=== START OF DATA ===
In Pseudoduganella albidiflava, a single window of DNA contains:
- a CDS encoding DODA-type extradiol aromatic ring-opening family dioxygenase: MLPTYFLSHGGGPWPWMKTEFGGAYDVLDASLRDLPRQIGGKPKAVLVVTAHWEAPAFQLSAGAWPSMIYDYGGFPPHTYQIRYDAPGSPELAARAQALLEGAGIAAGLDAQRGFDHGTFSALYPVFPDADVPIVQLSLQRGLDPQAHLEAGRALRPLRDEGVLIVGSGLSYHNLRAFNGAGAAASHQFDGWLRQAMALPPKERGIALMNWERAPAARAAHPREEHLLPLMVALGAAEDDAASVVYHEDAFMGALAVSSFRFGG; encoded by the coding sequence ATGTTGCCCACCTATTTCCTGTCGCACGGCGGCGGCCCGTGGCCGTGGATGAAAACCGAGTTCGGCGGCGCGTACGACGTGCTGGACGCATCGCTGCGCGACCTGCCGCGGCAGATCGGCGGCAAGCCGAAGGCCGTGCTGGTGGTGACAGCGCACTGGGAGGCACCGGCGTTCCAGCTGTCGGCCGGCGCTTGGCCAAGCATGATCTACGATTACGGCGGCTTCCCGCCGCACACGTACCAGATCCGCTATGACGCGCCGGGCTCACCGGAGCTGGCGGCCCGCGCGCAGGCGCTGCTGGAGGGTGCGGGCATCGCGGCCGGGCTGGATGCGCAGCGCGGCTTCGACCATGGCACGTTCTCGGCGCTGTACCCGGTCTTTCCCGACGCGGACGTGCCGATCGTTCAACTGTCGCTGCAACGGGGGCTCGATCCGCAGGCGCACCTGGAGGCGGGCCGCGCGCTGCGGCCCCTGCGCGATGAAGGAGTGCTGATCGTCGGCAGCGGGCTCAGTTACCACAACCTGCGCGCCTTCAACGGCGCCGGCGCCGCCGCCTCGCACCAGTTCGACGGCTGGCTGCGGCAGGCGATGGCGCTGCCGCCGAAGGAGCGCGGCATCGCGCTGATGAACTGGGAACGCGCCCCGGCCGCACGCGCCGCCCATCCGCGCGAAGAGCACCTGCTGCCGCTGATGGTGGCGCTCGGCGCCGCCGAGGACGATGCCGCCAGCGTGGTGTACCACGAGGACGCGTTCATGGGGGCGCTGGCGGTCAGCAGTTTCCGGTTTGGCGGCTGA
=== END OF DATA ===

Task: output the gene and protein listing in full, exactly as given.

In Pseudoduganella albidiflava, a single window of DNA contains:
- a CDS encoding DODA-type extradiol aromatic ring-opening family dioxygenase: MLPTYFLSHGGGPWPWMKTEFGGAYDVLDASLRDLPRQIGGKPKAVLVVTAHWEAPAFQLSAGAWPSMIYDYGGFPPHTYQIRYDAPGSPELAARAQALLEGAGIAAGLDAQRGFDHGTFSALYPVFPDADVPIVQLSLQRGLDPQAHLEAGRALRPLRDEGVLIVGSGLSYHNLRAFNGAGAAASHQFDGWLRQAMALPPKERGIALMNWERAPAARAAHPREEHLLPLMVALGAAEDDAASVVYHEDAFMGALAVSSFRFGG; encoded by the coding sequence ATGTTGCCCACCTATTTCCTGTCGCACGGCGGCGGCCCGTGGCCGTGGATGAAAACCGAGTTCGGCGGCGCGTACGACGTGCTGGACGCATCGCTGCGCGACCTGCCGCGGCAGATCGGCGGCAAGCCGAAGGCCGTGCTGGTGGTGACAGCGCACTGGGAGGCACCGGCGTTCCAGCTGTCGGCCGGCGCTTGGCCAAGCATGATCTACGATTACGGCGGCTTCCCGCCGCACACGTACCAGATCCGCTATGACGCGCCGGGCTCACCGGAGCTGGCGGCCCGCGCGCAGGCGCTGCTGGAGGGTGCGGGCATCGCGGCCGGGCTGGATGCGCAGCGCGGCTTCGACCATGGCACGTTCTCGGCGCTGTACCCGGTCTTTCCCGACGCGGACGTGCCGATCGTTCAACTGTCGCTGCAACGGGGGCTCGATCCGCAGGCGCACCTGGAGGCGGGCCGCGCGCTGCGGCCCCTGCGCGATGAAGGAGTGCTGATCGTCGGCAGCGGGCTCAGTTACCACAACCTGCGCGCCTTCAACGGCGCCGGCGCCGCCGCCTCGCACCAGTTCGACGGCTGGCTGCGGCAGGCGATGGCGCTGCCGCCGAAGGAGCGCGGCATCGCGCTGATGAACTGGGAACGCGCCCCGGCCGCACGCGCCGCCCATCCGCGCGAAGAGCACCTGCTGCCGCTGATGGTGGCGCTCGGCGCCGCCGAGGACGATGCCGCCAGCGTGGTGTACCACGAGGACGCGTTCATGGGGGCGCTGGCGGTCAGCAGTTTCCGGTTTGGCGGCTGA